The paucity of theoretical (left-wing) analysis concerning the present financial crisis has been bothering me for the last several months. In recent days, however, theorists have begun to examine the context in which this crisis has occurred and its various ramfications.
First of all, there's John Bellamy Foster's essay in the April 2008 edition of Monthly Review, which can also be read online here. I'd suggest that one first read a piece he wrote for Monthly Review a year earlier, in April 2007, to flesh out the theoretical picture, which can be found here. As I understand Foster, the gist of what he's saying appears to be that the shift from an earlier industrial capitalism to today's finance capitalism was prompted by stagnating profit and the concomitant lack of profitable outlets for investment. But a corollary of this move has been a national economy (and increasingly, a global one) that is susceptible to booms and busts (in contrast to the relatively mild cycles of forty and fifty years ago), to speculative fevers and savage "corrections" of the sort not seen in an earlier post-WW2 age. And that what we have today is the inevitable collapse of a financial house of cards, which has been built on -- and succumbed from -- inherent contradictions such as insufficient purchasing power on the part of ordinary people, the explosion of credit, and the frantic and feverish search for super-profits. I hasten to add that I'm not sure to what extent I'm paraphrasing Foster and to what extent I'm depicting my own weltanshauung.
What troubles me now is how little theory informs current political discourse. The ideas put forward so far appear to be to lower interest rates, to provide some relief to mortgage holders, to "stimulate" the economy, to (half-heartedly) attempt some mild regulation of the markets -- all patch-and-mend. What's really needed is an ideological alternative: one that provides a theoretically different perspective from the neoliberal dogma of the last three decades. One that proposes that there may be an alternative to (ostensibly) free markets and ever-widening disparities in wealth and income; one that situates the present crisis as systemic and reveals the ideological bankruptcy of neoliberalism. One cannot, of course, expect the paid apes of the Democratic Party to initiate any such discourse; as I maintain, if the Republicans are killers, the Democrats are whores. So any such discourse will have to come from elsewhere, from some fringe or periphery. Yesterday evening I serendipitously stumbled across a couple of analyses which resonated with me; they can be found here and here. I'd just like to mention a couple of points that I found particularly noteworthy about Chazelle's essay.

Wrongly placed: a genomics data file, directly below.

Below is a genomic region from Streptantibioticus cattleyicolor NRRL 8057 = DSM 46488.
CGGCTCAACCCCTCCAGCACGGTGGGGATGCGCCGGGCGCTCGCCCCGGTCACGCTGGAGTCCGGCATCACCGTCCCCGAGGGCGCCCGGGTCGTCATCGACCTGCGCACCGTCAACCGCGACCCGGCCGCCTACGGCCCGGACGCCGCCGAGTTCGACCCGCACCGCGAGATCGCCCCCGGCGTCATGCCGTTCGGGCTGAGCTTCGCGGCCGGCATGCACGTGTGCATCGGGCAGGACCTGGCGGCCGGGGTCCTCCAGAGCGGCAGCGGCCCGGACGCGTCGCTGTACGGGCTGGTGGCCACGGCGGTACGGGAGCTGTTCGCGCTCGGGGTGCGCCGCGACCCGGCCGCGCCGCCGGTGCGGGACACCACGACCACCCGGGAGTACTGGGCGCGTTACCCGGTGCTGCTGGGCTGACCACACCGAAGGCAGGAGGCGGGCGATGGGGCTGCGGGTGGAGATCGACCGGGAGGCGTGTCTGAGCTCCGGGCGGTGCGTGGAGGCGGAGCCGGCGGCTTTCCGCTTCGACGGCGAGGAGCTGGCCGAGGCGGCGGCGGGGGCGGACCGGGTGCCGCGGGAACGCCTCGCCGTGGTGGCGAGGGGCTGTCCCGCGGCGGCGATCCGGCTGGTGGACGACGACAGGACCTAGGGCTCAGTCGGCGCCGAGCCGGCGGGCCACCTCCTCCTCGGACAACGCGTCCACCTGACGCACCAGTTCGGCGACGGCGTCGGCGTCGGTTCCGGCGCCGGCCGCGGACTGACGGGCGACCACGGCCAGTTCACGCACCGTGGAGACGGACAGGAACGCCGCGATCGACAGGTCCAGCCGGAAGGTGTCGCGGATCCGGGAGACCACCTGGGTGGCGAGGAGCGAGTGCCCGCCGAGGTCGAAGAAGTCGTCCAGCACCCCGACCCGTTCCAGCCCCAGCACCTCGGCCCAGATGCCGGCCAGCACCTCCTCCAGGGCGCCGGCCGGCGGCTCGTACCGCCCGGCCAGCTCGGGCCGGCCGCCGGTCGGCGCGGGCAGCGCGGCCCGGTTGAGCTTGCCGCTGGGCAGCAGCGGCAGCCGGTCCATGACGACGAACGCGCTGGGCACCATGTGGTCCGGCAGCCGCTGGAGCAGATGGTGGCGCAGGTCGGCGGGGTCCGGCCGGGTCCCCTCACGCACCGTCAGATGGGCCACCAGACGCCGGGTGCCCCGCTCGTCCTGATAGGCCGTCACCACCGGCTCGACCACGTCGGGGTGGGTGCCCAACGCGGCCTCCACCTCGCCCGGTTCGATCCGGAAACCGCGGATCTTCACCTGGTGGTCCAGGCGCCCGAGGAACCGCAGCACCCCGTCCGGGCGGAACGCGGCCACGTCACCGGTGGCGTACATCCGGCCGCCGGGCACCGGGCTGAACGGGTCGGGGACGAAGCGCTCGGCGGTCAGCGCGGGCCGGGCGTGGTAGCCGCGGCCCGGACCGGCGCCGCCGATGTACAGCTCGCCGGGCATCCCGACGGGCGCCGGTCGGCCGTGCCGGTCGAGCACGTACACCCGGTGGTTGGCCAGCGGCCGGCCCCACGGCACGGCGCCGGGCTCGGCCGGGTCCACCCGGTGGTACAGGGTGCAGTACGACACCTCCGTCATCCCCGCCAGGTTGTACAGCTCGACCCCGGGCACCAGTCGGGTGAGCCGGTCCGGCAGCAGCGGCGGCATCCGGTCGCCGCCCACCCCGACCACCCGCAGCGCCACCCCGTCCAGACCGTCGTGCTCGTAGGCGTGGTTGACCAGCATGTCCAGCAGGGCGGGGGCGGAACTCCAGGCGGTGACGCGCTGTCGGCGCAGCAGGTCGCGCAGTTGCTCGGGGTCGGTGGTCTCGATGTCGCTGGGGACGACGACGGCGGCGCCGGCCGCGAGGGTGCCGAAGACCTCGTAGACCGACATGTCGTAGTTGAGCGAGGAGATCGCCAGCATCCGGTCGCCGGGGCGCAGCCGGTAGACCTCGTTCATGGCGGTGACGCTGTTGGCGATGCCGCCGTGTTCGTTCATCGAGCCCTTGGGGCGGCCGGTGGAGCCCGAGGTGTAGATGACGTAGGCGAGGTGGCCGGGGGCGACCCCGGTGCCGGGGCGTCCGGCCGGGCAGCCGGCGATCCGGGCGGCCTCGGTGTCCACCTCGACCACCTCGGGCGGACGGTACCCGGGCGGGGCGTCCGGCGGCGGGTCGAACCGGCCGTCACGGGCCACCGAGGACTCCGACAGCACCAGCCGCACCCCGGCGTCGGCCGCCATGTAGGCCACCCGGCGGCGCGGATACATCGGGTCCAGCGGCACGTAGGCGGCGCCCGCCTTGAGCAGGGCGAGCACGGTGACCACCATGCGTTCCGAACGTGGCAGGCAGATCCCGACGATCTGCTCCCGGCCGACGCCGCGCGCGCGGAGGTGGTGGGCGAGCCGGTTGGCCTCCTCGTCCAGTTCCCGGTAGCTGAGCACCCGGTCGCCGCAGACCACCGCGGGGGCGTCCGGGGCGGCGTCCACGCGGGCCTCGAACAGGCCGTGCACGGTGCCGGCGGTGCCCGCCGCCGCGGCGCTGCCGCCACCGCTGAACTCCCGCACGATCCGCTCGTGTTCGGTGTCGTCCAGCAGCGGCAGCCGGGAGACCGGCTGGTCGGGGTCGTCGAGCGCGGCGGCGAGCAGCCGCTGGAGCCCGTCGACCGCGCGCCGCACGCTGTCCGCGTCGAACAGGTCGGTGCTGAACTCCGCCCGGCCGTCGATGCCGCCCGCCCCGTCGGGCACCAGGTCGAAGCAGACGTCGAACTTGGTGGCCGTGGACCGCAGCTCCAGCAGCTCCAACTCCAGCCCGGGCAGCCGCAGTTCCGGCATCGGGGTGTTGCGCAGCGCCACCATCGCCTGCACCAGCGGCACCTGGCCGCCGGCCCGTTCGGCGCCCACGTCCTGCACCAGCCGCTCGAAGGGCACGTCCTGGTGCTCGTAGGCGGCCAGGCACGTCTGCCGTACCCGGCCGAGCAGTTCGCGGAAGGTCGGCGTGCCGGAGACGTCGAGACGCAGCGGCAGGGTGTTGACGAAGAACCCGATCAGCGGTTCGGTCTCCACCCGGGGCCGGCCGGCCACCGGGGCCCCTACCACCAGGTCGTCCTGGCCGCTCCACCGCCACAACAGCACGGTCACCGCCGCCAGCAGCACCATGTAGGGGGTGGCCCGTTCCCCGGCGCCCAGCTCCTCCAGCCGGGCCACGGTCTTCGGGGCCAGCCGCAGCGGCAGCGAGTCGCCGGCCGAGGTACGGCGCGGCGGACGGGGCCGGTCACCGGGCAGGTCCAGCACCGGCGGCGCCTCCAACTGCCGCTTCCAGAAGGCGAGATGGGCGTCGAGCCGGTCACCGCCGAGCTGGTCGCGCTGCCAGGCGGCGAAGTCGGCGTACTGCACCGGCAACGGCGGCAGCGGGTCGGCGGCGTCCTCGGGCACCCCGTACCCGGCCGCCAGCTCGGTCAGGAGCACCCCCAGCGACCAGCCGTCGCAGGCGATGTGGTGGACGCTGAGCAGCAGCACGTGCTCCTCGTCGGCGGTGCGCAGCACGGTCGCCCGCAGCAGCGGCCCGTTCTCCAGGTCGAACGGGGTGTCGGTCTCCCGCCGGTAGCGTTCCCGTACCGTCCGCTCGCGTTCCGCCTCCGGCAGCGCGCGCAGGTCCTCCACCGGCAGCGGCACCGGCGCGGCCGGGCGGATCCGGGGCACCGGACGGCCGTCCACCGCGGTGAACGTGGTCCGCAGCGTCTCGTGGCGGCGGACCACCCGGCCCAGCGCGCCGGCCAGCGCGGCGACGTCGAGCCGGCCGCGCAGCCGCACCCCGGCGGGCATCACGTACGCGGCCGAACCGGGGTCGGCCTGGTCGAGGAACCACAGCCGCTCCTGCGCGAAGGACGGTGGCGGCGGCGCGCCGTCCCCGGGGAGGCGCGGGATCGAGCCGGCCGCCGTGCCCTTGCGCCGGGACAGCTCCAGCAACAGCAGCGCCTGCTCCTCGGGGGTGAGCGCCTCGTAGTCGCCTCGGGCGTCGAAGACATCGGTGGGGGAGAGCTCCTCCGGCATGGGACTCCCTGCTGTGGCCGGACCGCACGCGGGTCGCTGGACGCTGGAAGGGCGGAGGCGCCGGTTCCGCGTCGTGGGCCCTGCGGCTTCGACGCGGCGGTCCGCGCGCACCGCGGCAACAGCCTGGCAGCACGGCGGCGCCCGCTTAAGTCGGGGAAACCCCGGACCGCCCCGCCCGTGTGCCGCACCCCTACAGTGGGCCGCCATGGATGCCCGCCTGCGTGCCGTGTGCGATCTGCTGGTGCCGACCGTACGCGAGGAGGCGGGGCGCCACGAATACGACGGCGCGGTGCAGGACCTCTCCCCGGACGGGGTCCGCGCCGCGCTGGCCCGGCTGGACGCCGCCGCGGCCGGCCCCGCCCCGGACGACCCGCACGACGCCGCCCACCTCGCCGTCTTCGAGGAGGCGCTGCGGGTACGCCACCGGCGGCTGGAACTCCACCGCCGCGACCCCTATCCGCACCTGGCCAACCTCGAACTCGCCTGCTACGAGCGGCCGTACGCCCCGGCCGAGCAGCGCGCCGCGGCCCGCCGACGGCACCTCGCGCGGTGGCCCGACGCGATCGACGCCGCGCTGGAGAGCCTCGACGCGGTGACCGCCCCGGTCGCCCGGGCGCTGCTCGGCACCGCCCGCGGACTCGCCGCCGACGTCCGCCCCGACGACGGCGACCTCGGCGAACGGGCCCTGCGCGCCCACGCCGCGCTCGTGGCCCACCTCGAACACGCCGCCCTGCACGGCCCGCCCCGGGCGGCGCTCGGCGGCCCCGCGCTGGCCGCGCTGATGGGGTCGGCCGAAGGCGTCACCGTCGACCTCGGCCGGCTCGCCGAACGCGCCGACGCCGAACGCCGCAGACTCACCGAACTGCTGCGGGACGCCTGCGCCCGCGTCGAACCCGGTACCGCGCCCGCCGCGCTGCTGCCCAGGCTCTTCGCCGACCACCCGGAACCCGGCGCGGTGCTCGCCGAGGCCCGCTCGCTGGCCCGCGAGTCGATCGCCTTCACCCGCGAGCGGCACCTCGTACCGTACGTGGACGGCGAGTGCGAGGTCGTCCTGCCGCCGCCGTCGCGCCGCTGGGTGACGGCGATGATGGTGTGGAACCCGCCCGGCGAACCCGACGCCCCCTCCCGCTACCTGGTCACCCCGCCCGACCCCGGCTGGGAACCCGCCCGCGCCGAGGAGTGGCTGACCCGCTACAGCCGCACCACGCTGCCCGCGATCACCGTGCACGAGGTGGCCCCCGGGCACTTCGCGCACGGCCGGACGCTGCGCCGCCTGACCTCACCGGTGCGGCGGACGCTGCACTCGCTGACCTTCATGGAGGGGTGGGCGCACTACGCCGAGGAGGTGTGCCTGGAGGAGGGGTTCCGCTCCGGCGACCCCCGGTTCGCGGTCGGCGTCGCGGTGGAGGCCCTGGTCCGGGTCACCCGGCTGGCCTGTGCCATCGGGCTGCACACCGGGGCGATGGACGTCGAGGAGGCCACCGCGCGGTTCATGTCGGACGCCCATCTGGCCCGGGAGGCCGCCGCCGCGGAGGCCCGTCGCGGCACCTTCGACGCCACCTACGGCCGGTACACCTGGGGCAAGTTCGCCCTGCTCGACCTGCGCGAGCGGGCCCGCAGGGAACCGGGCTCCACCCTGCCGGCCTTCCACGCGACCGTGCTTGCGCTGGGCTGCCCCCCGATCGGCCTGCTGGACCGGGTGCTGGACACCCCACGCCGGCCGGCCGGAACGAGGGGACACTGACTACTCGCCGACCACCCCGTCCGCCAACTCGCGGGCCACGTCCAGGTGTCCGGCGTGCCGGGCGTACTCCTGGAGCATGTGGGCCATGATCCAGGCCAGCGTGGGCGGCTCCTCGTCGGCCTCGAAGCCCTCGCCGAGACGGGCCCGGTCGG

First of all, he contends that any real ideology has to be disbelievable just as any real scientific theory has to be falsifiable: this resonates with me because I'm trained as a scientist. Thus saying that the sun will arise in the east doesn't constitute a theory; predicting the existence of Uranus or the existence of radio waves does. And if an ideology is to be disbelievable, it needs to be making concrete proposals that are based on tough choices. Any ideology that doesn't 1) indicate that there are alternatives and 2) suggest which of these alternatives should be chosen (i.e., tough decisions) and why, is no ideology. This is precisely why the Democratic Party is talking through its backside most of the time: it's not proposing a rival ideological framework. It merely puts a smiley-face on harsh realities and "feels your pain." And Democratic politicians assiduously avoid portraying any alternatives to the current status quo. But I digess. Both of the analyses are well worth reading and should provide food for thought.